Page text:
It is the age of the quarterback – if not the golden age, then certainly as common currency.
Hucking and chucking of the football is a high art performed by studied sophisticates. High school quarterbacks transfer if their coaches don’t air it out enough. There are quarterback camps, gurus, combines, institutes and academies, and they’re booked wall-to-wall with middle-schoolers drifting off to sleep going through progressions in their heads.
Yes, there are more and better quarterbacks than ever before.
Except those available to play indoor football for $1,300 a game, apparently.
Out of circumstance and desperation, the Spokane Shock started their fourth different quarterback in as many games Friday night and continued their slide into mediocrity in the Arena Football League.
The next step may be open auditions, so limber up that arm.
True, even after absorbing a 52-34 licking from San Jose at the Spokane Arena, the Shock are but two games behind the SaberCats in the Pacific Division standings. And with a three-game head start on the National Conference’s version of Les Miserables – LA, San Antonio and Portland – the Shock can feel secure in making playoff plans.
This has allowed them the luxury of not plowing headlong into urgent risks. But it’s not much fun for anyone.
Just ask the deadened audience of 8,579 who put off the start of their Memorial Day weekend to witness an effort that seemed thick with self-pity.
Indeed, it looked like something of a breaking point – huge empty patches in the upper deck, and dispirited play down below.
“Not going to happen,” insisted coach Andy Olson. “As long as I’m in charge, we’re not going to stop working, stop fighting.”
Still, there certainly appeared to be a massive sigh of resignation just one series into Friday’s proceedings, even after the company line during the week was one of renewed energy.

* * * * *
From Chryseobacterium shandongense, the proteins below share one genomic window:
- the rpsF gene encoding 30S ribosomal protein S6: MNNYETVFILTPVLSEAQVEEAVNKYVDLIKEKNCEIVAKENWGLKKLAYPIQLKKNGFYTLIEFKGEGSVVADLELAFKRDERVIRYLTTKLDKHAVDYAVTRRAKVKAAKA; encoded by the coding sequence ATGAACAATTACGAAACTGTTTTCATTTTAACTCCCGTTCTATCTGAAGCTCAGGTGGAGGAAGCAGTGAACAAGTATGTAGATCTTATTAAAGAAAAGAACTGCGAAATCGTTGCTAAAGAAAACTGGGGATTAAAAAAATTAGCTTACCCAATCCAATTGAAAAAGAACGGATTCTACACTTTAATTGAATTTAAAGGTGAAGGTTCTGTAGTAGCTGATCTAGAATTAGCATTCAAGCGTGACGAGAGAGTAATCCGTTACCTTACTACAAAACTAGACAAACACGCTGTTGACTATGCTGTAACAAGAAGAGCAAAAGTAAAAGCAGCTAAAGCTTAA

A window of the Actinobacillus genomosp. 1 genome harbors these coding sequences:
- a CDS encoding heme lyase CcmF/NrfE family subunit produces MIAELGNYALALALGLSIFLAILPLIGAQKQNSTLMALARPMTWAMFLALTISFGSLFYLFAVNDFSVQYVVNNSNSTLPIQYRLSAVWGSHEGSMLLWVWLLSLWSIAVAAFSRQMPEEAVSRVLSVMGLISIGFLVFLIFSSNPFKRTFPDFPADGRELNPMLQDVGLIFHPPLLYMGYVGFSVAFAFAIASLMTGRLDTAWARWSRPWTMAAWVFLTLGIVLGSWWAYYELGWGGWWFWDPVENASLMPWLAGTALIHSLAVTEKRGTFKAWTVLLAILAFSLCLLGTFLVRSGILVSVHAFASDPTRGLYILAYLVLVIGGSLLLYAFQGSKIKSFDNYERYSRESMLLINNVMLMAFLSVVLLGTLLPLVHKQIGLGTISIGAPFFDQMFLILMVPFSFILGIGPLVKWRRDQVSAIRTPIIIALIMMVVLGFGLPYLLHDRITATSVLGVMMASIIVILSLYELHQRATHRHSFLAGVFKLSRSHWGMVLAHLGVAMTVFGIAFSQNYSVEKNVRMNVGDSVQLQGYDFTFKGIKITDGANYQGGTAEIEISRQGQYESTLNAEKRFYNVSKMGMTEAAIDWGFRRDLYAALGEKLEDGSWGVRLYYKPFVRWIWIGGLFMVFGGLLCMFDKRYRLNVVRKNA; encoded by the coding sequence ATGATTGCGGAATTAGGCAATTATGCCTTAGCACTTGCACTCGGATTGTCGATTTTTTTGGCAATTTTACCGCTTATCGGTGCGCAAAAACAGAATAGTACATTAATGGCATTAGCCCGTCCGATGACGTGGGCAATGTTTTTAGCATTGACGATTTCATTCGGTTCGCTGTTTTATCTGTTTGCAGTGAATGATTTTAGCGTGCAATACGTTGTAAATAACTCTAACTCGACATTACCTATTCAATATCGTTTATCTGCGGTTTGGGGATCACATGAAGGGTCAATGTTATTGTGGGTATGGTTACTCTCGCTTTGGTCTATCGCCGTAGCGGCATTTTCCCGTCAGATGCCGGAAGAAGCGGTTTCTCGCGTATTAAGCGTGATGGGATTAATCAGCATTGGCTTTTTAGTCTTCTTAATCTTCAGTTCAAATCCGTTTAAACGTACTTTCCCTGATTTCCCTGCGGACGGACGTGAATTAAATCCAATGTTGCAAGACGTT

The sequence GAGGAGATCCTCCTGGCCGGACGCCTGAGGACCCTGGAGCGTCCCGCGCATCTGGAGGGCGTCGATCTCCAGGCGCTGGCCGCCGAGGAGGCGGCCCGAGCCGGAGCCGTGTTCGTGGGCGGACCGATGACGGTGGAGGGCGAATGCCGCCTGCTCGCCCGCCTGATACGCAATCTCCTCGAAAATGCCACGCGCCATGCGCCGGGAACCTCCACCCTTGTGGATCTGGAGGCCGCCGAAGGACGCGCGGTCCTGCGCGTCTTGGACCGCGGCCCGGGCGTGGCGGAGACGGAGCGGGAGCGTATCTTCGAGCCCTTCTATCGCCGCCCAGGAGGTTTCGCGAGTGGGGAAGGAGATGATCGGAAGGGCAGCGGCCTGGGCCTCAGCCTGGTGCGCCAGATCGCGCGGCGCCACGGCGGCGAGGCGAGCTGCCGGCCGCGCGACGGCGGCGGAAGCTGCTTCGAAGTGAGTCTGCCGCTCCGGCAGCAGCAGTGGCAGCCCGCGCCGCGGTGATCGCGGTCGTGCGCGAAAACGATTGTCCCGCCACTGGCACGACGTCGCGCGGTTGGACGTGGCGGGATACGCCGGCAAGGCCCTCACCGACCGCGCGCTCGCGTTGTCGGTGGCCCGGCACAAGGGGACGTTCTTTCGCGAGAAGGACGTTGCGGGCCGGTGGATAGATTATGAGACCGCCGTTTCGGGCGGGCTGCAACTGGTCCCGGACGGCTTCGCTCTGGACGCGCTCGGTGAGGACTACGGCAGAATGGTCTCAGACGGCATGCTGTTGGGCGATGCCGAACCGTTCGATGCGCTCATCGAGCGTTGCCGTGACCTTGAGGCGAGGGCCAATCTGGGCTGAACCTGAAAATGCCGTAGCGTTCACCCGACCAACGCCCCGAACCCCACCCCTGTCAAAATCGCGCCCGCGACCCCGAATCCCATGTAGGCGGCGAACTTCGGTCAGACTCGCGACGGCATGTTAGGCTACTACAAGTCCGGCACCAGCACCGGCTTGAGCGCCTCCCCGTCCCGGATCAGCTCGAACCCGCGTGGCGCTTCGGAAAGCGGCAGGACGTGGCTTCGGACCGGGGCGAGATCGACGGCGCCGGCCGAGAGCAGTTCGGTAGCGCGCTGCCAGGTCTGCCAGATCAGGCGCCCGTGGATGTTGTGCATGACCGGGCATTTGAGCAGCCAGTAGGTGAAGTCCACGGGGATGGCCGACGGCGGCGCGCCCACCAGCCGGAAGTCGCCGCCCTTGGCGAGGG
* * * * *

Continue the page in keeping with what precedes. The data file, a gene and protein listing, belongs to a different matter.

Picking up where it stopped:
This was to be provided by the return of old friend Brian Zbydniewski, a member of two championship teams in Spokane and the latest stab at a solution to the absence of reigning AFL MVP Erik Meyer, who went down with a broken collarbone three weeks back.
Not a marquee Arena ball quarterback, no, but a well-rehearsed veteran. That he’d been inactive for a year himself – another collarbone ding – and had to be lured from a desk job for rescue duty didn’t rein back the hope.
And then the Shock had to play ball.
A false start, a dropped pass, a sack and a throw into the seats followed. Olson then ordered up an AFL punt – a field goal kick into the stands – and the SaberCats struck for a touchdown on the next play.
And about half the house wondered if it was too late to hit the road and find a campsite.
Before the half was over, Zbydniewski would sink two scoring threats with interceptions, and yet the Shock were still in it until the secondary surrendered a Hail Mary for the second time this season.
This moved Olson to assess that, “Zeb did enough. We didn’t support him,” and that was both realistic and generous.
But while you can tread water in the AFL without high-level quarterback play, you’re not going to excel and that’s where the Shock find themselves. They got by with receiver Rashaad Carter in relief of Meyer against an overmatched opponent, and then have been soundly beaten with minor leaguer Donovan Porterie, Carter and now Zbydniewski taking turns. At least three weeks remain until Meyer figures to be in position to help.
So in this day and age of colleges churning out quarterbacks, why is it so hard for a desperate AFL team to find relief?
“The reality is this game is so different, the rules are so different from the outdoor game, that it takes a long time for guys to get acclimated,” former Shock general manager Ryan Rigmaiden said. “And you have to play your starter, so you don’t have time to a groom a young guy.”
“The Jack linebacker, the touch throws – throws you’re usually not making outdoors,” he said. “You’re under center here, not in the shotgun. It’s quicker. The reads are different.”
And while the sports fan doesn’t seem to miss the old af2, the AFL does. There is no development system for the indoor game now; leagues like the IFL, where Porterie apprenticed, employ different rules with less structure.
“The level of quarterbacking is going up across the country because of all the emphasis,” Rigmaiden said. “But this game is so different that it balances out.”
It’s certainly a different game for the Shock. Why, a month ago, you could have sworn it was the golden age.